Possibly the simplest O(n) solution with explanation (9 lines in C++)

• My solution is based on the observation that if you can reach index `i`, then you are always able to reach index `i - 1` too (proof: think of the last jump taken to reach index `i`. If it was of length `1`, then you were already at index `i - 1`. If it was of length `>= 2`, then you could have taken a 1-unit smaller jump to land on `i -1` instead of `i`). Furthermore, following the same reasoning, if you can reach index `i` in `w` jumps, you can also reach index `i-1` using no more than `w` jumps (but perhaps even less).

Let `reach[i]` be the farthest you can reach in the next jump assuming you are able to reach index `i`. (Remember, if you can reach in `i` in `w` jumps, then you can also reach any smaller index in no more than `w` jumps). Therefore, `reach[i]` is simply `max(k + nums[k])` for all `k` with `0 <= k <= i`).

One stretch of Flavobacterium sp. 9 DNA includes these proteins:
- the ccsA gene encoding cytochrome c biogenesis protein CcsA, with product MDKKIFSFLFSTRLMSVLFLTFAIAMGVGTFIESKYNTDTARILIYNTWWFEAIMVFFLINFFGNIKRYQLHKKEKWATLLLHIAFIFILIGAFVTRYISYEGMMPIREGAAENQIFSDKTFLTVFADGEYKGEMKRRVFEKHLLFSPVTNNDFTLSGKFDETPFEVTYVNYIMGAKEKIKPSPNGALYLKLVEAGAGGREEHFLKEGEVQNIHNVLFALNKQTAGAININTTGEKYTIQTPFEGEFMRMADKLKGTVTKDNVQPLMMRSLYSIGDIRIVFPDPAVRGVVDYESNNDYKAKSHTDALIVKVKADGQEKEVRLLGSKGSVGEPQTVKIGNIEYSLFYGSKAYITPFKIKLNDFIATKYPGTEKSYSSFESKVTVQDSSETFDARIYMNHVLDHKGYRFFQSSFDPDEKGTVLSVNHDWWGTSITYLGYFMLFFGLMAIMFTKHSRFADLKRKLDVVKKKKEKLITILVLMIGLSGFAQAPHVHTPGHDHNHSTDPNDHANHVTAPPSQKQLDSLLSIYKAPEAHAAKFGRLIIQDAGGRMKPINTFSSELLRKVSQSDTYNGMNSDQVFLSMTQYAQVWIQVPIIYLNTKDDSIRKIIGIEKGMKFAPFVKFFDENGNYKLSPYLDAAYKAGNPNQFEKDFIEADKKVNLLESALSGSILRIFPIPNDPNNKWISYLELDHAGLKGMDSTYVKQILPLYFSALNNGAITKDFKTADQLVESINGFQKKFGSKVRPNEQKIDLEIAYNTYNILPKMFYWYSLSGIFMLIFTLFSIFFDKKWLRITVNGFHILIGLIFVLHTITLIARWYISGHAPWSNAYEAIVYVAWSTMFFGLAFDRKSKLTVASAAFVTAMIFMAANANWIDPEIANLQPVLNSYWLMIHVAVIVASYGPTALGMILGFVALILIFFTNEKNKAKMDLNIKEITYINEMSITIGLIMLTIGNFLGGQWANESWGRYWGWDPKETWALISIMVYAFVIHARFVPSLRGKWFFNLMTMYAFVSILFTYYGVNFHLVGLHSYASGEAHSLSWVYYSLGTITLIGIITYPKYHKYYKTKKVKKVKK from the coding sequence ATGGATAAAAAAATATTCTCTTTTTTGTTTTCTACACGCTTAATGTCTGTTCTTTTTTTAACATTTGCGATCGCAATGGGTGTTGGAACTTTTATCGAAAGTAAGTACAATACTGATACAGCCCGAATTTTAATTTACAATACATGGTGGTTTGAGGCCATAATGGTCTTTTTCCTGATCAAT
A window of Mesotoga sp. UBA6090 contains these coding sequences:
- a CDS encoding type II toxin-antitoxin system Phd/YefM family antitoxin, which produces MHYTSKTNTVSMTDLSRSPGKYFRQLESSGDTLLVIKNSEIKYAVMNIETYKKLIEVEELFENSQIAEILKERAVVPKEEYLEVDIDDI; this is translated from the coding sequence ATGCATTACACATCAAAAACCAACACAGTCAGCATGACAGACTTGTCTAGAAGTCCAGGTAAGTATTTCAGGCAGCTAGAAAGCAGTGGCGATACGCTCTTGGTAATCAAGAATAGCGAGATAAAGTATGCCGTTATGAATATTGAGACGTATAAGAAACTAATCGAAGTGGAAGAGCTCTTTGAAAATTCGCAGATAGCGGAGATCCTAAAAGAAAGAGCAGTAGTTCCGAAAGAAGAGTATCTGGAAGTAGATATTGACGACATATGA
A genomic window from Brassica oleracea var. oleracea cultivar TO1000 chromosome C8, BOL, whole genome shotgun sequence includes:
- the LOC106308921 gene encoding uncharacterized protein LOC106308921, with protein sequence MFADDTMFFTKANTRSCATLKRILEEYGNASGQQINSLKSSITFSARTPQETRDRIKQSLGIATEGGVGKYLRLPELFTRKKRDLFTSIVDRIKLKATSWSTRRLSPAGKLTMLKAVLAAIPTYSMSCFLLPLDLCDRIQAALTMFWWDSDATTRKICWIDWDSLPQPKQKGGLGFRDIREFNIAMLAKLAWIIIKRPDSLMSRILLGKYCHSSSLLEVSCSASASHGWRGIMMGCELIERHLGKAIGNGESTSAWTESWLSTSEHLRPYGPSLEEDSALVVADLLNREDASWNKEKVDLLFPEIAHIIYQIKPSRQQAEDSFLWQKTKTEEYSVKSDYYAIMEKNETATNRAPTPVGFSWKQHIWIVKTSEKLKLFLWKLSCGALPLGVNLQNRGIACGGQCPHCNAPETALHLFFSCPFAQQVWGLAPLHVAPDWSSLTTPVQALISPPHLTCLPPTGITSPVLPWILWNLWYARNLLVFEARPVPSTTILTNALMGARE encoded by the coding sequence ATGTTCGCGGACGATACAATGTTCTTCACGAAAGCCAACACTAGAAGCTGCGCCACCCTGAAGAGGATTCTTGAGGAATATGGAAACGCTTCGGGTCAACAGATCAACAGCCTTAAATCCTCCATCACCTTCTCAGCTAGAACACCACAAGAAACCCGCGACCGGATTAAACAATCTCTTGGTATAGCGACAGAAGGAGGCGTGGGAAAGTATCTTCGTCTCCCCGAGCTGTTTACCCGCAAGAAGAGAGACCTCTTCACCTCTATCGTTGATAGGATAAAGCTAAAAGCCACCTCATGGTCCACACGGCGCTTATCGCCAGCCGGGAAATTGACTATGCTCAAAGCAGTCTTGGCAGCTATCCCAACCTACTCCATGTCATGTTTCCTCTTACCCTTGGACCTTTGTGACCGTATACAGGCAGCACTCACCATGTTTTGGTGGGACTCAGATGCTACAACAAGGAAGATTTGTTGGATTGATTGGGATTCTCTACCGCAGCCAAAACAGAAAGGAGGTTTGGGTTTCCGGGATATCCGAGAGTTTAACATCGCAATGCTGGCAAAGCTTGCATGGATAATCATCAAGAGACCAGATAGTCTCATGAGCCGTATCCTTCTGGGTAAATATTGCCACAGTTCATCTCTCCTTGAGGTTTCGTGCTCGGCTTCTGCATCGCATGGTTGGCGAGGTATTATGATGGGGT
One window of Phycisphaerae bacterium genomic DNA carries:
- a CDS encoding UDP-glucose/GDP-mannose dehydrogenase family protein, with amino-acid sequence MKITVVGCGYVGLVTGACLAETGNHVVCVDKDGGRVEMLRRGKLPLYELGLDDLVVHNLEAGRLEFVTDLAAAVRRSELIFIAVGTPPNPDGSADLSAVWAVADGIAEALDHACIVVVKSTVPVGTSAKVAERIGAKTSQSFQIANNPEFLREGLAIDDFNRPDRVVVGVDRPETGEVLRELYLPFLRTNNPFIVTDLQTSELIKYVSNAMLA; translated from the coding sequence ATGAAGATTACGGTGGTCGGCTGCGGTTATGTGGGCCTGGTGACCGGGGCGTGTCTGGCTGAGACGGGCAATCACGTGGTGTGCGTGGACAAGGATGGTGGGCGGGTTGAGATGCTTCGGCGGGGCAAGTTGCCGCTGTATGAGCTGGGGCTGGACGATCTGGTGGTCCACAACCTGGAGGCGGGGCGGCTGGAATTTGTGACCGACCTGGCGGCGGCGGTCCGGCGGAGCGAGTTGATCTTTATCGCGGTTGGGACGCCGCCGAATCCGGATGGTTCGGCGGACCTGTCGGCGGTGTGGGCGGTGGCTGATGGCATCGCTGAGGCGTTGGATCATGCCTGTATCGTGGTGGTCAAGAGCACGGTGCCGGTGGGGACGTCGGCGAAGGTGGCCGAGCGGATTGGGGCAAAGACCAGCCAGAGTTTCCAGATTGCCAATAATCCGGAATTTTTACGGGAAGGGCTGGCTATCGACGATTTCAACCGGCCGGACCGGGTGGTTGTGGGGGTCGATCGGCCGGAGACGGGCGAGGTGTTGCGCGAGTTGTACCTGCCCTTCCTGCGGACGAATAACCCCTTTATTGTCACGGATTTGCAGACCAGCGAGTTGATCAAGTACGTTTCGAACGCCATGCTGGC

You can precompute `reach[i]` in O(n) for all `i`'s. (Note that in my code I reuse `nums` to precompute it and avoid defining a new array to save some memory.)

After that you just simulate the jumps, always reaching as far as you can until you reach the end.

``````class Solution {
public:
int jump(vector<int>& nums) {
int n = nums.size();
for (int i = 1; i < n; ++i) {
nums[i] = max(nums[i - 1], i + nums[i]);
}
int jumps = 0;
for (int at = 0; at < n - 1; at = nums[at]) {
jumps++;
}
return jumps;
}
};
``````

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